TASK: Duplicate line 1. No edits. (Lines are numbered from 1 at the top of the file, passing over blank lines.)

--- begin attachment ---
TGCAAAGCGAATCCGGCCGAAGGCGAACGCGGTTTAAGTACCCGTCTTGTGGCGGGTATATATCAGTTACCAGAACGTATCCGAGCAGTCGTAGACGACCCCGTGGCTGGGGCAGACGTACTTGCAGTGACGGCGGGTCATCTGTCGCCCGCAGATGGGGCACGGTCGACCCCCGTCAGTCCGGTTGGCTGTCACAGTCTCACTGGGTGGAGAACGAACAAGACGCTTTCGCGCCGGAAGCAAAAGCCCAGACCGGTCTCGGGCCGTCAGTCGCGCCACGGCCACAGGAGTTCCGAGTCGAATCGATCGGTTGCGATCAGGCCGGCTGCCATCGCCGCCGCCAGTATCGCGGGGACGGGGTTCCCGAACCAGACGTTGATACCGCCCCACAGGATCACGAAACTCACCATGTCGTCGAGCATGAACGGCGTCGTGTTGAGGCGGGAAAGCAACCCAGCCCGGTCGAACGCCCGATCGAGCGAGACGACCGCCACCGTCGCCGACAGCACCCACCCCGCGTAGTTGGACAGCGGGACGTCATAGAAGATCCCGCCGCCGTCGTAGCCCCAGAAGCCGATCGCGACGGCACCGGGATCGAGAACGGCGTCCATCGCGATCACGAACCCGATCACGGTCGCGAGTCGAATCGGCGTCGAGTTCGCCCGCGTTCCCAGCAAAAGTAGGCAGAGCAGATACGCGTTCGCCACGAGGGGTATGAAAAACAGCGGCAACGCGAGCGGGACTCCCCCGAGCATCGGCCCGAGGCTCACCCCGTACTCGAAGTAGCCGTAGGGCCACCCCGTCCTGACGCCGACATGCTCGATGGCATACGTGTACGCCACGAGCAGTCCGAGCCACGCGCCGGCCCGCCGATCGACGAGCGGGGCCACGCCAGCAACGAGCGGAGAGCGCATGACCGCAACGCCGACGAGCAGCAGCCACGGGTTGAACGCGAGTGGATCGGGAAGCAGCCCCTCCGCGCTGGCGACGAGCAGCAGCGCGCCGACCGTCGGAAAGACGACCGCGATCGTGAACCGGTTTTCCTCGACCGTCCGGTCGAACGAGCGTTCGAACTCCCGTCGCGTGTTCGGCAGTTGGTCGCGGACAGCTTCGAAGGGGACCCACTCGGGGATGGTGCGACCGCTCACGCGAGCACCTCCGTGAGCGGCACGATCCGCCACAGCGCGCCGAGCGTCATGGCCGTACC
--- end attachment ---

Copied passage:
TGCAAAGCGAATCCGGCCGAAGGCGAACGCGGTTTAAGTACCCGTCTTGTGGCGGGTATATATCAGTTACCAGAACGTATCCGAGCAGTCGTAGACGACCCCGTGGCTGGGGCAGACGTACTTGCAGTGACGGCGGGTCATCTGTCGCCCGCAGATGGGGCACGGTCGACCCCCGTCAGTCCGGTTGGCTGTCACAGTCTCACTGGGTGGAGAACGAACAAGACGCTTTCGCGCCGGAAGCAAAAGCCCAGACCGGTCTCGGGCCGTCAGTCGCGCCACGGCCACAGGAGTTCCGAGTCGAATCGATCGGTTGCGATCAGGCCGGCTGCCATCGCCGCCGCCAGTATCGCGGGGACGGGGTTCCCGAACCAGACGTTGATACCGCCCCACAGGATCACGAAACTCACCATGTCGTCGAGCATGAACGGCGTCGTGTTGAGGCGGGAAAGCAACCCAGCCCGGTCGAACGCCCGATCGAGCGAGACGACCGCCACCGTCGCCGACAGCACCCACCCCGCGTAGTTGGACAGCGGGACGTCATAGAAGATCCCGCCGCCGTCGTAGCCCCAGAAGCCGATCGCGACGGCACCGGGATCGAGAACGGCGTCCATCGCGATCACGAACCCGATCACGGTCGCGAGTCGAATCGGCGTCGAGTTCGCCCGCGTTCCCAGCAAAAGTAGGCAGAGCAGATACGCGTTCGCCACGAGGGGTATGAAAAACAGCGGCAACGCGAGCGGGACTCCCCCGAGCATCGGCCCGAGGCTCACCCCGTACTCGAAGTAGCCGTAGGGCCACCCCGTCCTGACGCCGACATGCTCGATGGCATACGTGTACGCCACGAGCAGTCCGAGCCACGCGCCGGCCCGCCGATCGACGAGCGGGGCCACGCCAGCAACGAGCGGAGAGCGCATGACCGCAACGCCGACGAGCAGCAGCCACGGGTTGAACGCGAGTGGATCGGGAAGCAGCCCCTCCGCGCTGGCGACGAGCAGCAGCGCGCCGACCGTCGGAAAGACGACCGCGATCGTGAACCGGTTTTCCTCGACCGTCCGGTCGAACGAGCGTTCGAACTCCCGTCGCGTGTTCGGCAGTTGGTCGCGGACAGCTTCGAAGGGGACCCACTCGGGGATGGTGCGACCGCTCACGCGAGCACCTCCGTGAGCGGCACGATCCGCCACAGCGCGCCGAGCGTCATGGCCGTACC